INTERVIEWER: Can you tell me a bit about how he's kind of evolved since his days of maximum virility that you're referring to?
LUDO HUNTER-TILNEY: He's still-- I have to say, Griselda, that seeing the man as he was on stage in his black shirt and his waistcoat and his great biceps as he gripped the microphone, and seeing these sorts of wonderful sort of chords in his neck straining as he sang-- he sang, his voice is magnificent.
INTERVIEWER: I think what I mean as well is has he innovated really since his youth? I mean, is he a different artist now? To go to a Springsteen concert now, is it a very different experience?
LUDO HUNTER-TILNEY: In a sense, probably no. I think that what happened with him in the 70s, he moved up from smaller venues into larger ones ironically, considering about how attached he is to stadium rock and how much we think of him in these stadium size spaces. He was actually very reluctant to move from the smaller spaces where he felt more at home into the larger first arenas, and then onto these very big stadiums. And that's a sort of innovation.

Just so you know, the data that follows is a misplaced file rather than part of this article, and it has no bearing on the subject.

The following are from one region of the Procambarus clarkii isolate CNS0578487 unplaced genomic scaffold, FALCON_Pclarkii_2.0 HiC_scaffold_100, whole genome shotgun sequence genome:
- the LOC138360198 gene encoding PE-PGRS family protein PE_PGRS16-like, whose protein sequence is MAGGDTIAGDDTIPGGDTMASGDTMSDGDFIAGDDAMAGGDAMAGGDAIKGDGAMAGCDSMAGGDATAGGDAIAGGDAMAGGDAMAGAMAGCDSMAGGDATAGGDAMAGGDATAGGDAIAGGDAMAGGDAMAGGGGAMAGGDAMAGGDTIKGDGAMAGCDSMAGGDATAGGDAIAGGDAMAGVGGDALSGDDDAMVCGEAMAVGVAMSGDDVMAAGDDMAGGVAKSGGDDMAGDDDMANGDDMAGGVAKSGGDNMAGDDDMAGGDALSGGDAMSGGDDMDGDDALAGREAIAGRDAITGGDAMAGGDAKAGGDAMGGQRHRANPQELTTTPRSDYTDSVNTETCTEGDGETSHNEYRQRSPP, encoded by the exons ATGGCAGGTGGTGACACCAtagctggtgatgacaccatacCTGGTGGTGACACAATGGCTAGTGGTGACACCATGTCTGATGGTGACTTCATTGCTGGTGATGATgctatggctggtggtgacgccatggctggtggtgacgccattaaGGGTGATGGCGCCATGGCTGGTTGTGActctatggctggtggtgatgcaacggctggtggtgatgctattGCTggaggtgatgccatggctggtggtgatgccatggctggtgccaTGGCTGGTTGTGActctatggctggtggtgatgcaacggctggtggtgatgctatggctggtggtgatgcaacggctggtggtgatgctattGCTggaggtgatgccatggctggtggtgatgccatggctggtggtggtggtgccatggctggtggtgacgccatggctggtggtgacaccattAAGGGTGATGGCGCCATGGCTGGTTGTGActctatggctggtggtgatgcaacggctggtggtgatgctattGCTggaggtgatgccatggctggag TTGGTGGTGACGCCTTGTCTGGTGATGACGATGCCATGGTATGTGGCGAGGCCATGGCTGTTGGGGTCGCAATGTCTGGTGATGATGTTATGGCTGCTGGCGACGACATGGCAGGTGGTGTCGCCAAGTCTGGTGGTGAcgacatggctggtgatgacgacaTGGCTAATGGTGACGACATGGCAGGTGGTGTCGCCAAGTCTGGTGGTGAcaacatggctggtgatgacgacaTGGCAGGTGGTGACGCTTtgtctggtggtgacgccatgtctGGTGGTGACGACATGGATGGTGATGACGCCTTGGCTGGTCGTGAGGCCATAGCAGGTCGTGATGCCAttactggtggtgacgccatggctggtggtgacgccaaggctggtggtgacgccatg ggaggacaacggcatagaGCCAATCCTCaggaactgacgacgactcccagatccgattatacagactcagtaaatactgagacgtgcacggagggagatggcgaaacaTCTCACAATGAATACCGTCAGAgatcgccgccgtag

I think in terms of the music-- the sound of the music-- he works within, on the one hand, a sort of rock and roll, a sort of R&B, rock and soul, folk music. These idioms, he moves around within them quite freely. But it's not as if he's about to go and do some dubstep remix of any of his songs.
[MUSIC - BRUCE SPRINGSTEEN, "DEATH TO MY HOMETOWN"]
INTERVIEWER: His kind of political life it's interesting as well, isn't it? He had sort of high profile endorsements to John Kerry and Obama. There's a US election coming up. Was there any mention of that last night at the gig?